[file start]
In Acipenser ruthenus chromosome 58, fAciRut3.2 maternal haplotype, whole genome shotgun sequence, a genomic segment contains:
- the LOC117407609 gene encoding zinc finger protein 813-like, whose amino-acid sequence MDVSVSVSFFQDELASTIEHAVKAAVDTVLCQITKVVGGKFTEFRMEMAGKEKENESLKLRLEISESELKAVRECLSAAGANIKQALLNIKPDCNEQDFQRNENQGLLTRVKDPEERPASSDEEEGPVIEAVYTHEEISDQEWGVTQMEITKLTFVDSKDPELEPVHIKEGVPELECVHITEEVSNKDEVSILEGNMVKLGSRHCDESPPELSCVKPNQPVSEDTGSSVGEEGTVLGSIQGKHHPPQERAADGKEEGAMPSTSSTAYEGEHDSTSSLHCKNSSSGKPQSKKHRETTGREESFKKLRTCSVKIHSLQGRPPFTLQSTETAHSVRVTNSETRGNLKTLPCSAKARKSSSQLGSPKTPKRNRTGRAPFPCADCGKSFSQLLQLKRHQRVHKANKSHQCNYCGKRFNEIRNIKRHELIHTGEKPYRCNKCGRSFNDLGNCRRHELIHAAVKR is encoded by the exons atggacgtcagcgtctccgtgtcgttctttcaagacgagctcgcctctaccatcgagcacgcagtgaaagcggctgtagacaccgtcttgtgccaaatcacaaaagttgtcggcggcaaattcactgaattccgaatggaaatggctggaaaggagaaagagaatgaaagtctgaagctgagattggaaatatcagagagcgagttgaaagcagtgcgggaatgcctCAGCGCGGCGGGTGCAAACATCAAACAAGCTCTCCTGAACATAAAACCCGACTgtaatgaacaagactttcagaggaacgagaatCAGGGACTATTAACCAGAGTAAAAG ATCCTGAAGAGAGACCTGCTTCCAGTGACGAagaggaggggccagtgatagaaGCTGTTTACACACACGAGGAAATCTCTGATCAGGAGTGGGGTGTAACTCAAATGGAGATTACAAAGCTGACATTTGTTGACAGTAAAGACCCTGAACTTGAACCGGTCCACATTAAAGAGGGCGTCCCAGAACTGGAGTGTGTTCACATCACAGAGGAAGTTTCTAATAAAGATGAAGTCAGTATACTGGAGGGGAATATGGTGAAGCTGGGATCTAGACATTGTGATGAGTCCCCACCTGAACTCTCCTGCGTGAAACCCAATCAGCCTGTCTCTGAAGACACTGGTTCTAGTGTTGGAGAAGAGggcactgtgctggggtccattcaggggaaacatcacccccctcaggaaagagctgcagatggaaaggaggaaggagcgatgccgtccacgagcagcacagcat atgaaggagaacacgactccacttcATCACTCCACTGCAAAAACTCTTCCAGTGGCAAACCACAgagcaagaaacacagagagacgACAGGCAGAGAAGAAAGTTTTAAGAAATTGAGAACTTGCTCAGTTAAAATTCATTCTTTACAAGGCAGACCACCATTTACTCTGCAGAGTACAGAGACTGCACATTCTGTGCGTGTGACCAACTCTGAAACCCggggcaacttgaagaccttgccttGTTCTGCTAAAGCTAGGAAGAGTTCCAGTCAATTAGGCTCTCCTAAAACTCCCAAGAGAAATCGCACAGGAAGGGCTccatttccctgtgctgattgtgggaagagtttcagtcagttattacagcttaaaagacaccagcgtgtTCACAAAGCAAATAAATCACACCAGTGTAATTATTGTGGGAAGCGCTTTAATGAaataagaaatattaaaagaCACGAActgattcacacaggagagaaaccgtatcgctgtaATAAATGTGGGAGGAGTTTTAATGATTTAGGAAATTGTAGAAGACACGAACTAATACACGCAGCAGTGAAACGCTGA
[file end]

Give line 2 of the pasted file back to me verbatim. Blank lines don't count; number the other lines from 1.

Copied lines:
- the LOC117407609 gene encoding zinc finger protein 813-like, whose amino-acid sequence MDVSVSVSFFQDELASTIEHAVKAAVDTVLCQITKVVGGKFTEFRMEMAGKEKENESLKLRLEISESELKAVRECLSAAGANIKQALLNIKPDCNEQDFQRNENQGLLTRVKDPEERPASSDEEEGPVIEAVYTHEEISDQEWGVTQMEITKLTFVDSKDPELEPVHIKEGVPELECVHITEEVSNKDEVSILEGNMVKLGSRHCDESPPELSCVKPNQPVSEDTGSSVGEEGTVLGSIQGKHHPPQERAADGKEEGAMPSTSSTAYEGEHDSTSSLHCKNSSSGKPQSKKHRETTGREESFKKLRTCSVKIHSLQGRPPFTLQSTETAHSVRVTNSETRGNLKTLPCSAKARKSSSQLGSPKTPKRNRTGRAPFPCADCGKSFSQLLQLKRHQRVHKANKSHQCNYCGKRFNEIRNIKRHELIHTGEKPYRCNKCGRSFNDLGNCRRHELIHAAVKR is encoded by the exons atggacgtcagcgtctccgtgtcgttctttcaagacgagctcgcctctaccatcgagcacgcagtgaaagcggctgtagacaccgtcttgtgccaaatcacaaaagttgtcggcggcaaattcactgaattccgaatggaaatggctggaaaggagaaagagaatgaaagtctgaagctgagattggaaatatcagagagcgagttgaaagcagtgcgggaatgcctCAGCGCGGCGGGTGCAAACATCAAACAAGCTCTCCTGAACATAAAACCCGACTgtaatgaacaagactttcagaggaacgagaatCAGGGACTATTAACCAGAGTAAAAG ATCCTGAAGAGAGACCTGCTTCCAGTGACGAagaggaggggccagtgatagaaGCTGTTTACACACACGAGGAAATCTCTGATCAGGAGTGGGGTGTAACTCAAATGGAGATTACAAAGCTGACATTTGTTGACAGTAAAGACCCTGAACTTGAACCGGTCCACATTAAAGAGGGCGTCCCAGAACTGGAGTGTGTTCACATCACAGAGGAAGTTTCTAATAAAGATGAAGTCAGTATACTGGAGGGGAATATGGTGAAGCTGGGATCTAGACATTGTGATGAGTCCCCACCTGAACTCTCCTGCGTGAAACCCAATCAGCCTGTCTCTGAAGACACTGGTTCTAGTGTTGGAGAAGAGggcactgtgctggggtccattcaggggaaacatcacccccctcaggaaagagctgcagatggaaaggaggaaggagcgatgccgtccacgagcagcacagcat atgaaggagaacacgactccacttcATCACTCCACTGCAAAAACTCTTCCAGTGGCAAACCACAgagcaagaaacacagagagacgACAGGCAGAGAAGAAAGTTTTAAGAAATTGAGAACTTGCTCAGTTAAAATTCATTCTTTACAAGGCAGACCACCATTTACTCTGCAGAGTACAGAGACTGCACATTCTGTGCGTGTGACCAACTCTGAAACCCggggcaacttgaagaccttgccttGTTCTGCTAAAGCTAGGAAGAGTTCCAGTCAATTAGGCTCTCCTAAAACTCCCAAGAGAAATCGCACAGGAAGGGCTccatttccctgtgctgattgtgggaagagtttcagtcagttattacagcttaaaagacaccagcgtgtTCACAAAGCAAATAAATCACACCAGTGTAATTATTGTGGGAAGCGCTTTAATGAaataagaaatattaaaagaCACGAActgattcacacaggagagaaaccgtatcgctgtaATAAATGTGGGAGGAGTTTTAATGATTTAGGAAATTGTAGAAGACACGAACTAATACACGCAGCAGTGAAACGCTGA